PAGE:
Antonio David Lyons is an artist who has been working at the craft of acting, writing, producing, singing and dancing for the last two decades. Born to a Bahamian mother and Jamaican father, the first immigrant group in Florida, Antonio spent his days thinking, dreaming and planning of a life on stage and screen. An HBCU (Southern University) and City University of New York (CUNY) Theater Management graduate, the University of Michigan scholar-in-residence awardee has been slowly but surely building an enviable body of work, having appeared in critically-acclaimed television shows and films including American History X, Avengers, The Book of Negroes and the academy award-winning film Hotel Rwanda. The triple threat’s wanderlust led him to South Africa where he built a life and a television career with roles on the wildly popular SABC network television shows Scandal, Generations, Jacob’s Crossing, Jozi-H and Home Affairs. Lyons has held his own working opposite award-winning talents like Ed Norton, Don Cheadle, Aunjanue Ellis, Jessica Lange and Lyriq Bent.
With one foot planted in South Africa and the other in the United States, Lyon’s celebrated one-man show launched in South Africa, “We Are Here” comes to Los Angeles, CA, Saturday, October 24, broadcasting live from the Black Voices at the Whitefire Theater.
Directed by Juliette Jeffers, a Caribbean American actor, writer, director, producer and teaching artist, “We Are Here,” tackles the ties that bind the U.S. and South Africa and the toxic culture and environment that results. “We Are Here” is a story about courage and conviction, confronting and ending violence and the importance of recognizing one’s full humanity as we continue to share the Earth.
Lyons wrote the play which has become a movement, traveling across the globe confronting important social justice issues and changing lives In the process. The success of the play resulted in Antonio creating, “We Are Here”, a social activism campaign born in South Africa that utilizes discursive play to engage men and boys in themes of identity, masculinity, relationships, gender based violence and HIV/AIDS. We Are Here has implemented programs and toured in South Africa, Namibia and the USA.
I had an opportunity to catch up with Antonio, who is working on a book of poetry and new music, to ask a few questions.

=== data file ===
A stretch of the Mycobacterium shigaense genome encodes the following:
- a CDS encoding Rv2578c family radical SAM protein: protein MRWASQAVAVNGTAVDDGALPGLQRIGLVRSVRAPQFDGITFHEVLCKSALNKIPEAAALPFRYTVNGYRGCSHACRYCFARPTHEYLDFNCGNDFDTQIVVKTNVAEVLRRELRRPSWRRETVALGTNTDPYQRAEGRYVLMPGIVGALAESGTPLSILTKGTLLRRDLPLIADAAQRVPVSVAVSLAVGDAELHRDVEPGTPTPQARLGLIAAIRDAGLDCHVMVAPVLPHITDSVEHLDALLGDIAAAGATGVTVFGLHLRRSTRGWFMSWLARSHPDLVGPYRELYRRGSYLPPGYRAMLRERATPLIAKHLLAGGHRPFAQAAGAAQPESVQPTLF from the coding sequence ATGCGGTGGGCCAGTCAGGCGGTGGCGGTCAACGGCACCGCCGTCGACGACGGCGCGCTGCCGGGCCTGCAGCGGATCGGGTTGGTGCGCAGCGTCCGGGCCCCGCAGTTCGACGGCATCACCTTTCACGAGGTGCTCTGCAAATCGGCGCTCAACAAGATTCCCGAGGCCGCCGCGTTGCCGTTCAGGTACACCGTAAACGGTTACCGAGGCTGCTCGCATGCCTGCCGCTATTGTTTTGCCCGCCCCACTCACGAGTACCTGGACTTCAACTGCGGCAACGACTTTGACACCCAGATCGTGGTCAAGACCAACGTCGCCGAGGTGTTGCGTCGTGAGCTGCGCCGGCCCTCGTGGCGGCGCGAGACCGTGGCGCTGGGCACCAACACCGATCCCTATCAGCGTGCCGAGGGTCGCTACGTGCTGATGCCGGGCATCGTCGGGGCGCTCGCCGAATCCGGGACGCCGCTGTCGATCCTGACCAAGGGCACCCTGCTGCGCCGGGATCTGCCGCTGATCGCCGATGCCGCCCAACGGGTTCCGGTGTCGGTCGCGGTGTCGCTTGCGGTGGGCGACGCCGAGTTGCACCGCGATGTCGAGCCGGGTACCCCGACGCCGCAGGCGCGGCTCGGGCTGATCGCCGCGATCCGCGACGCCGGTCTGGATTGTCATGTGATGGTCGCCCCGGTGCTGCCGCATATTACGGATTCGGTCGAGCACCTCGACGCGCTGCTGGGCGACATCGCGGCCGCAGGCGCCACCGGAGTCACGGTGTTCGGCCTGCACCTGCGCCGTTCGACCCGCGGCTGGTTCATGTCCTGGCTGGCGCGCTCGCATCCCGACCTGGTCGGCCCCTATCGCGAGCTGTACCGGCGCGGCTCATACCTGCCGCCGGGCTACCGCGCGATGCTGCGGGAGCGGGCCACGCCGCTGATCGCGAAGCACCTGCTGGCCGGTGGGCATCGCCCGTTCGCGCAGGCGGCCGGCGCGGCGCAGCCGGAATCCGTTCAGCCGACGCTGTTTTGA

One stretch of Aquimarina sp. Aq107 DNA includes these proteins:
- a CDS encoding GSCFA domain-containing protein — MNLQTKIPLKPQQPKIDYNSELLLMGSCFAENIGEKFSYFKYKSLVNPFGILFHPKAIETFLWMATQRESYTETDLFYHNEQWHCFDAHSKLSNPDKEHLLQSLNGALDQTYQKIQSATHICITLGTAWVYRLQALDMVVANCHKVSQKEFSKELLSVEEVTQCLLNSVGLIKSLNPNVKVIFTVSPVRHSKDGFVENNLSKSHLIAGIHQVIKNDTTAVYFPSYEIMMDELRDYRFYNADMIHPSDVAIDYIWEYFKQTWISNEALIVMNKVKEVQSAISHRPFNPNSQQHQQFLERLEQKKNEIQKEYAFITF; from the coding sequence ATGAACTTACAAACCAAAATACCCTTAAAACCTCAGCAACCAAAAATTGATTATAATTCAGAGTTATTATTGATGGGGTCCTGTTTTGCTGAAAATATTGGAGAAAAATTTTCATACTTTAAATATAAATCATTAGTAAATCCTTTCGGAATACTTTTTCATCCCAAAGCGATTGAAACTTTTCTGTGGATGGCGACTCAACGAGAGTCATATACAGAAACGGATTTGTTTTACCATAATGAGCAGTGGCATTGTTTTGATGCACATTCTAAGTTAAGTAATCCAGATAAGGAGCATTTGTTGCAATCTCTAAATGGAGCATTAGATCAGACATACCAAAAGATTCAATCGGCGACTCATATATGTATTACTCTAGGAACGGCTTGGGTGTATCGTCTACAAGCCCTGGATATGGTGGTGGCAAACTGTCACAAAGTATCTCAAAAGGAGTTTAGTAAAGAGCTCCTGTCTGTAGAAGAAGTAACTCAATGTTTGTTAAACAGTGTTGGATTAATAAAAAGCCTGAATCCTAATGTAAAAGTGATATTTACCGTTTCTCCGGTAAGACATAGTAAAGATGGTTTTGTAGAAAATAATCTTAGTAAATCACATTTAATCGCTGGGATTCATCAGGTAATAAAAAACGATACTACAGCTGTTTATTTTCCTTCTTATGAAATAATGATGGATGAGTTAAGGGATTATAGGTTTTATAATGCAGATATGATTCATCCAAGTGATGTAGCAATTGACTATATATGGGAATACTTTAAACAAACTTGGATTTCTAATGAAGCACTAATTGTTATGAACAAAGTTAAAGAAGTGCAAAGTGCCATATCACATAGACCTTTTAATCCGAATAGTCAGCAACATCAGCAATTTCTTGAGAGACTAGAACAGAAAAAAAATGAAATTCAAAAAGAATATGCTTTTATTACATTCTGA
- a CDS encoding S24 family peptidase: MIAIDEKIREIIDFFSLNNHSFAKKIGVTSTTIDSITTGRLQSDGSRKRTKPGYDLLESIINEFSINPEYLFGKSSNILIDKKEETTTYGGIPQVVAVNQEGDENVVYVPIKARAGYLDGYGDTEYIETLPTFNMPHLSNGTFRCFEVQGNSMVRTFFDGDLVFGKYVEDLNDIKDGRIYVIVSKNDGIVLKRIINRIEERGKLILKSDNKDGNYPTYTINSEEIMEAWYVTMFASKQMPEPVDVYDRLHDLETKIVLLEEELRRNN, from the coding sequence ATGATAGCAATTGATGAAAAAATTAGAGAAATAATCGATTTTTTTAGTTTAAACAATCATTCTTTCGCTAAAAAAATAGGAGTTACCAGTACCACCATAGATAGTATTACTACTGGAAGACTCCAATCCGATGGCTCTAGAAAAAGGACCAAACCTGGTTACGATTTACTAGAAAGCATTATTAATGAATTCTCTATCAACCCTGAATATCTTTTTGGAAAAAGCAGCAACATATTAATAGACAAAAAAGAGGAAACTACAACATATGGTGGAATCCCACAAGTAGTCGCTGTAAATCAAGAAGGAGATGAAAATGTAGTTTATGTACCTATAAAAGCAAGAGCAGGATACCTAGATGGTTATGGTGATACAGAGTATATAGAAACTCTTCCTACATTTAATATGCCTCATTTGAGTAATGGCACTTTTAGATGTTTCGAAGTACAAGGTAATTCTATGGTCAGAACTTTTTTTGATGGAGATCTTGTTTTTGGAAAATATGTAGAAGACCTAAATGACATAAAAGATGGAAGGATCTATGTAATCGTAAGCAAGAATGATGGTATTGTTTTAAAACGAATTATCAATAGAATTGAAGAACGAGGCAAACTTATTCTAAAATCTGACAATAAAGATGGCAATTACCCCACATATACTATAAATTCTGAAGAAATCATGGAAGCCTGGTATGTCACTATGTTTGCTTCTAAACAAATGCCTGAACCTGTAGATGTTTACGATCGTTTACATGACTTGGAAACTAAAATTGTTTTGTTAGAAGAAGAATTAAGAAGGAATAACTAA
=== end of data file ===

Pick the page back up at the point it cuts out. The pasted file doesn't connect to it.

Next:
NB: Like your character in the play, you moved from California to South Africa. Is “We Are Here” based on your life experience?
ADL: Yes, it is! The show is the result of over a decade of living and creating in South Africa. It reflects some of my experiences, moments I’ve witnessed and some fundamental learnings that could only occur because I was living outside my country of origin.
NB: Why did you decide to tell this story instead of the many you could tell as a creative artist?
ADL: I wish I’d decided to tell this story! It felt more like a possession. The story had a life of its own and forced me to give birth to an insistent impulse. The genesis of the play was in response to an international social activism campaign, “16 Days of Activism Against Gender Based Violence”. The campaign was originated by the UN and adopted by countries around the world.
I had a visceral reaction to the campaign and the endemic violence that I’d discovered in South Africa. During my early days in South Africa, I kept trying to reconcile a country with so much joy, hope and possibility with the vicious violence visited on its most vulnerable, particularly at the hands of bodies like mine–Black and male. I was troubled by the absence of black male bodies and voices engaged in support of doing something to stop the violence and shift behaviors. I was raised by a mother whose life’s work was community development, which informed some of my expectations for myself and others, so I began to write a poem a day for 16 days. Those poems would become the core of the play, “We Are Here.”